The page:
Medical program at UC Merced right on track

Students arriving, will visit community next week.

July 13, 2011 

Even though the opening for UC Riverside's Medical School was pushed back a year, UC Merced's medical program is on schedule.

The UC Merced San Joaquin Valley Program in Medical Education (PRIME) will start this fall, and its first cohort of students will be on campus and throughout the community next week.

The plan was to select six students. They will be introduced Monday through Wednesday to the community and the media in Merced and Fresno, said Fred Meyers, executive associate dean of UC Davis School of Medicine and executive director of Medical Education and Academic Planning for UC Merced.

An announcement of the program, the students and their backgrounds will be made early next week, officials said.

The program was made possible by a partnership between UC Davis and the Fresno facility of the University of California at San Francisco.

Patti Waid, spokeswoman for UC Merced, said the medical program at the university wasn't affected by the state budget crisis and will proceed because it's not being funded by the state. The program will be funded with a $5 million grant UC Merced received from the United Health Foundation in 2006.

UC Riverside's Medical School now won't open until August 2013, said Kathy Barton, spokeswoman for the school. It was previously slated to open in August 2012. "We are pushing back the plan for August 2013 because the state did not include start-up funding for the medical school, which prevented us from receiving preliminary accreditation," she said. "This is a region of California that is experiencing a very serious physician shortage, similar to the shortage the Central Valley is facing. And that means that it will be one additional year before we will be able to begin expanding the physician work force with doctors trained at the UC Riverside Medical School."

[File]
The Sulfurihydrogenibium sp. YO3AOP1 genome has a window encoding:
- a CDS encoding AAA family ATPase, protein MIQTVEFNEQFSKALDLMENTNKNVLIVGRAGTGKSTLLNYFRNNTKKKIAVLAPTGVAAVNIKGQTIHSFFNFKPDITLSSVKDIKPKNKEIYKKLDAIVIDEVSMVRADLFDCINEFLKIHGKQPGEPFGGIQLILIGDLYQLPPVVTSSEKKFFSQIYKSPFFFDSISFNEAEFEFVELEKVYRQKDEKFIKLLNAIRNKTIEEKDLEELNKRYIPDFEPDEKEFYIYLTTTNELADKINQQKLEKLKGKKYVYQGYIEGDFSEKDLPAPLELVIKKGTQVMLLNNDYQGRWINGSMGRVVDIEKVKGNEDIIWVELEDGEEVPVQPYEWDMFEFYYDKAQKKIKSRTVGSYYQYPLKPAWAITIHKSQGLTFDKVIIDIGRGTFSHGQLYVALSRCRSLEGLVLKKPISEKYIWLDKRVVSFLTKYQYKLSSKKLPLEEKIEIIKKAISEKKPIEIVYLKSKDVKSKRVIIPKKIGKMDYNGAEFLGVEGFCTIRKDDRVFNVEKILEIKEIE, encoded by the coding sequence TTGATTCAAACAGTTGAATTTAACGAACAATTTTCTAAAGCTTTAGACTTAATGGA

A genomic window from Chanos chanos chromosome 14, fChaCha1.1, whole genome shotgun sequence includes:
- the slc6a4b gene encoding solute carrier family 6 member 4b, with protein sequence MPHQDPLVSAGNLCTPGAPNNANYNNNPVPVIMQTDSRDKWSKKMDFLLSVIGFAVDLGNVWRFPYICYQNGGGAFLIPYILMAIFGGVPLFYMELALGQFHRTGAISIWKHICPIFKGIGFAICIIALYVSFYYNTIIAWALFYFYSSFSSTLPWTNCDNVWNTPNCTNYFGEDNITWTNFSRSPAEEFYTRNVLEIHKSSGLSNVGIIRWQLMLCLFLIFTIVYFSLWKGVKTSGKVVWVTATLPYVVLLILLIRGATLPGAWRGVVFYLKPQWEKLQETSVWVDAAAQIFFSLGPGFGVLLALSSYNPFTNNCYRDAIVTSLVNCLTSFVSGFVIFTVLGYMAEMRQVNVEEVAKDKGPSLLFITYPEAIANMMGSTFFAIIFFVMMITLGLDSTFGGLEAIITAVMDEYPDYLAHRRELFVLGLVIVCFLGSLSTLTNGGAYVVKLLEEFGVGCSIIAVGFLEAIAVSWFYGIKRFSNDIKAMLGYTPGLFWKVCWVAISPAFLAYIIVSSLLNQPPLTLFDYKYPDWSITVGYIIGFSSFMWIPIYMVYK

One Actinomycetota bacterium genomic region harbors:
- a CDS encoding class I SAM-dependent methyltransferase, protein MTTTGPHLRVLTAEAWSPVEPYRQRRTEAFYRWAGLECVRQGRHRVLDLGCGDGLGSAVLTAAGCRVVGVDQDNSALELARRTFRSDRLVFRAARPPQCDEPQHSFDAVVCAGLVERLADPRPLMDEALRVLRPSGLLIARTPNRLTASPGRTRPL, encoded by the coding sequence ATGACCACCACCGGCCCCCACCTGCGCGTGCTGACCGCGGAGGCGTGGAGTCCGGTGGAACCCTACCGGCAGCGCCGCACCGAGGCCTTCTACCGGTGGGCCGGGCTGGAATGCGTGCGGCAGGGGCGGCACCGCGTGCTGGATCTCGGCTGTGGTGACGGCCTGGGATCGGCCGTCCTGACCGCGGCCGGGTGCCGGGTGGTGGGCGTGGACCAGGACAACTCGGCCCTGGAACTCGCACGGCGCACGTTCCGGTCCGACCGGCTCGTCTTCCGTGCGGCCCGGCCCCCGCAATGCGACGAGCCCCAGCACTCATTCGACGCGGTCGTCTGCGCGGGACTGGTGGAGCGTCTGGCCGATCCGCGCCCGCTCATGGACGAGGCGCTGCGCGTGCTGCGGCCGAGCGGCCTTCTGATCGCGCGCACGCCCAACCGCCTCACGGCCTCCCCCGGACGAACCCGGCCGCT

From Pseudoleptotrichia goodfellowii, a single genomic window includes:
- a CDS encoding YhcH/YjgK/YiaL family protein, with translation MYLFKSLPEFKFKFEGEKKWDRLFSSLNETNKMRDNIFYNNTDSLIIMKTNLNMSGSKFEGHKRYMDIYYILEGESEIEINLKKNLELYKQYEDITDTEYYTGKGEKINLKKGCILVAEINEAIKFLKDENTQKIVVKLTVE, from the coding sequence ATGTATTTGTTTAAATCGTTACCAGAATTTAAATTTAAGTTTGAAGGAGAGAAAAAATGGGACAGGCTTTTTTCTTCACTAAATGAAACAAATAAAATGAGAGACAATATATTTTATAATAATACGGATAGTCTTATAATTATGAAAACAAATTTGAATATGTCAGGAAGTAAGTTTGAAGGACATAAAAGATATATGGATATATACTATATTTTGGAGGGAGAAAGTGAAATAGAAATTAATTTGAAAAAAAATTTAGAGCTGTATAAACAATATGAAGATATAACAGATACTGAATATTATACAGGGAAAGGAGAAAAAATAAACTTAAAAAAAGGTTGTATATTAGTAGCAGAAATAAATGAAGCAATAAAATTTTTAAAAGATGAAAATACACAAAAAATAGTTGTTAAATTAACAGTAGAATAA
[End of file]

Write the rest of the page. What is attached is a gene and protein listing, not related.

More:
The UC Board of Regents had requested $15 million, Barton said.

Although the medical program at UC Merced doesn't need state funding now, Waid acknowledged that as the program grows, it will eventually need support from the state and possibly even from the federal government, in addition to private funds.

This year's students will attend a week-long orientation beginning Monday. As part of their orientation, they will visit community clinics, meet doctors, other medical students and civic leaders from Modesto to Fresno.

The students are mainly from the San Joaquin Valley, Waid said.

They'll be based at UC Davis for the first two years of the program. Their second two years will be spent working in community clinics throughout the Valley.

The program's initiation is another step forward in UC Merced's multiphase process to develop a medical education program in the Valley, leading to the development of UC Merced School of Medicine. "In the meantime, this is one way UC Merced can help address the physician shortage in the Valley," Waid said.

Planning for UC Merced's medical school began before the school opened in 2005. The medical education program was previously slated to start in 2013. "It's really a testament for UC Merced to progress on all academic and research fronts," said Waid. "Six years ago, (the campus opened) and we have already begun a medical education program in its seventh year."

UC Riverside will continue its two-year medical education program in partnership with UCLA. The medical school will reapply for accreditation next year.

Reporter Yesenia Amaro can be reached at yamaro@mercedsun-star.com or (209) 385-2482.

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